As American students now cumulatively owe about $1 trillion in student loan debt, Yahoo is publishing first-person accounts from those who are still paying and those who have lessons to share. Here's one story.
FIRST PERSON | In 1996, I graduated from Rockford College with a degree in psychology with roughly $50,000 in student loan debt. At the time, minimum wage was $4.75 per hour, and a person with a high school diploma could command an entry-level wage for a full-time job of $8 to $10 per hour. I had a college degree and a strong GPA, so I entered the job market with high expectations.
After a series of job offers with a starting salary around $11 per hour, I realized my mistake. I had bought the lie. I was a mark, I was a sucker, and now I was a slave to Sallie Mae. Sallie Mae, the lender for my student loans, owned me.
Just to be clear, the lie was that if I went to college and worked hard then I would be rewarded with a high-paying job that would more than cover the cost of tuition. I remember sitting in a high school auditorium with my entire senior class back in 1992. Mr. So-and-So had been brought in to hammer home the lie with a slick presentation. (Keep in mind that the presentation was back in the days when slides were projected using transparency film on an overhead projector, but I digress). Mr. So-and-So capped his presentation with a glorious statistical fact: People with college degrees make up the gap in earnings for the time the spent in school in an average of five years and earn more than a million additional dollars in cumulative lifetime earnings that people with only a high school diploma.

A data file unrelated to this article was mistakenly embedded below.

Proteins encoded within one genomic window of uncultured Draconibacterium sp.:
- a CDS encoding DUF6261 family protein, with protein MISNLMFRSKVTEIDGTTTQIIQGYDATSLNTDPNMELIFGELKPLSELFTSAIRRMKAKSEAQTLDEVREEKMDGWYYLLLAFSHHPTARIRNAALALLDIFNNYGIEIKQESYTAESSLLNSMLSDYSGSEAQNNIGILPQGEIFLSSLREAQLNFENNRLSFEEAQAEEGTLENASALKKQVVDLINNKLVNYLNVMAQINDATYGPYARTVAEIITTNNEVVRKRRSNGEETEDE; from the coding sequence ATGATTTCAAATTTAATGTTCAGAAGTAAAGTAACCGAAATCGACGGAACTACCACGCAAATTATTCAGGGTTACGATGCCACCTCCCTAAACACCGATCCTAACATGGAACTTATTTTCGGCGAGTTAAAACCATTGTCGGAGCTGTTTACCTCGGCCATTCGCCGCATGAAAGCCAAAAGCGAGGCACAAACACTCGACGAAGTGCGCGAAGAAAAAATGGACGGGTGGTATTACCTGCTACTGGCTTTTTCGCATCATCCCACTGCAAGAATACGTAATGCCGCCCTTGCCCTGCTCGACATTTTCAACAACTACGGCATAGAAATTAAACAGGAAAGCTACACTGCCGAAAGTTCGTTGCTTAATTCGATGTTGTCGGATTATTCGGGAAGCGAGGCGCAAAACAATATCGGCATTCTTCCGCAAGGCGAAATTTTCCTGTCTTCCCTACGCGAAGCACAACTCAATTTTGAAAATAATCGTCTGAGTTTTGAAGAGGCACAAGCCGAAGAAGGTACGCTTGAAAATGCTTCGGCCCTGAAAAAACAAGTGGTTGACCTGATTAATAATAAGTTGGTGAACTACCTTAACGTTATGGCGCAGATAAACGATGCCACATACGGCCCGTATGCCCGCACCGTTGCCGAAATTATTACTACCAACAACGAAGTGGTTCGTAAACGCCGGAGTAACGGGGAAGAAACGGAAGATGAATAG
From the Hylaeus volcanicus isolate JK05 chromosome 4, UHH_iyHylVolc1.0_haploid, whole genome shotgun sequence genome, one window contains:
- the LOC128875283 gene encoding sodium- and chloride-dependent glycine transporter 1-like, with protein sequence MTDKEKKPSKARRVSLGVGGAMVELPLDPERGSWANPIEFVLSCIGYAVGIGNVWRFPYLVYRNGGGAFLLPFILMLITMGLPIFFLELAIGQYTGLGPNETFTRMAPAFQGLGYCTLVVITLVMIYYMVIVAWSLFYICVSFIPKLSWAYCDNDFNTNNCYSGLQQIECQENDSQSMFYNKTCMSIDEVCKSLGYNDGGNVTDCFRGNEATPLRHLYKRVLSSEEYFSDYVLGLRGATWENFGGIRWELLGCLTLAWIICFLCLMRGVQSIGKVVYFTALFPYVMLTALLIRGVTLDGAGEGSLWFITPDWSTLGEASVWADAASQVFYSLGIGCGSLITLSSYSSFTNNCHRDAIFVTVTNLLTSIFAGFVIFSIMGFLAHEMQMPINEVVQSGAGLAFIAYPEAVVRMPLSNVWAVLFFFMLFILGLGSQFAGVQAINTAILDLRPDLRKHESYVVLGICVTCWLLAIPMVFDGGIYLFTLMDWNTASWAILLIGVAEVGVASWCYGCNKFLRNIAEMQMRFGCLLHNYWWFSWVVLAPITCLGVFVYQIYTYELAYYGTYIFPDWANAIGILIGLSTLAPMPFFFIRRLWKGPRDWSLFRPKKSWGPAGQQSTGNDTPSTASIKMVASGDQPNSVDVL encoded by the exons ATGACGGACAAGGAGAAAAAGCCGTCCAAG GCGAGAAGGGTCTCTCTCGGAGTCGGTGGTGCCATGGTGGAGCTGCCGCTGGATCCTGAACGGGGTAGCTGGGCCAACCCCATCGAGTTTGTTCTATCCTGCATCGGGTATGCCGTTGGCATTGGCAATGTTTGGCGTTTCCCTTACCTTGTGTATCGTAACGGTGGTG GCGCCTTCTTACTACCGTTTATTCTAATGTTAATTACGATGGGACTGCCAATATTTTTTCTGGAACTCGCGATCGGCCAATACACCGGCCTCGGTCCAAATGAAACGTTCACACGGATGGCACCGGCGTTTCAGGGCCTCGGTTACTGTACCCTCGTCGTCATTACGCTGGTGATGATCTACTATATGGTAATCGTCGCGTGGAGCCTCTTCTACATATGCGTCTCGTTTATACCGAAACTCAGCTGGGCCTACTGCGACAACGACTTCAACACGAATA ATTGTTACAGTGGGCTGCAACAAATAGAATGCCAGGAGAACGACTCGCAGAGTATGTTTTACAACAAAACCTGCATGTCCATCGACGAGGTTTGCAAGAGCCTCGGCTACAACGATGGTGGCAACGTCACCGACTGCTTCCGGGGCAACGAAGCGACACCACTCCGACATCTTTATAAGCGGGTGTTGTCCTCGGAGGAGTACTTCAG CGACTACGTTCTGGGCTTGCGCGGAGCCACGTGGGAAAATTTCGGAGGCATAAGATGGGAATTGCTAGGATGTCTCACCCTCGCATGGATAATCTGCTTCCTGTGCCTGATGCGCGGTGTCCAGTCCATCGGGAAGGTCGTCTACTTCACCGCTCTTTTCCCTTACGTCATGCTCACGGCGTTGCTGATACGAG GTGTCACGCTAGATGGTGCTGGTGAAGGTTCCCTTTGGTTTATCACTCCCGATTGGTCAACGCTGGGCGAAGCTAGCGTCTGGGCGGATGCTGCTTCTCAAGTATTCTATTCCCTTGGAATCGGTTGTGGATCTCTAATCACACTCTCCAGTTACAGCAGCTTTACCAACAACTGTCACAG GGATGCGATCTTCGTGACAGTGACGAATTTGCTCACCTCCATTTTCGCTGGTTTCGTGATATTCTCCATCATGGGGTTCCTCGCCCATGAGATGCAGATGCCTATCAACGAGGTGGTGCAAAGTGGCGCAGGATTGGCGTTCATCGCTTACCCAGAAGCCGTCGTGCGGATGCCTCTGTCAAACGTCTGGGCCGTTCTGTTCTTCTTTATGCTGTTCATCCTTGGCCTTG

Two decades later, my 16-year-old daughter is getting advertisements in the mail from colleges telling the same lie: "Don't think about it," they insist. "School will pay for itself." The lie has been updated slightly; the estimate of cumulative lifetime earnings for people with a college degree has been inflated so that it still eclipses the cost of college tuition.
I am in my late 30s now. I deferred my loan payments until finishing a graduate degree in 2002. I have been paying Sallie Mae ever since. The funny thing is that I owed Sallie Mae around $50,000 nine years ago. After making more than 100 consecutive monthly payments, I still owe Sallie Mae around $50,000.
In my mind, the check I write each month as a student loan payment goes to pay for a really nice luxury car. I never get to see the car or drive it, though, because a mid-level Sallie Mae executive drives it back and forth to his country club to play golf with an administrator from my college.
I am grateful for my education, but the true cost of financing it was intentionally hidden from me. My college and the student loan company conspired together in a predatory lending partnership.
They said, "Sign here and you will be rich."
As an 18- to 22-year-old kid, I believed them and signed.
- Sallie Mae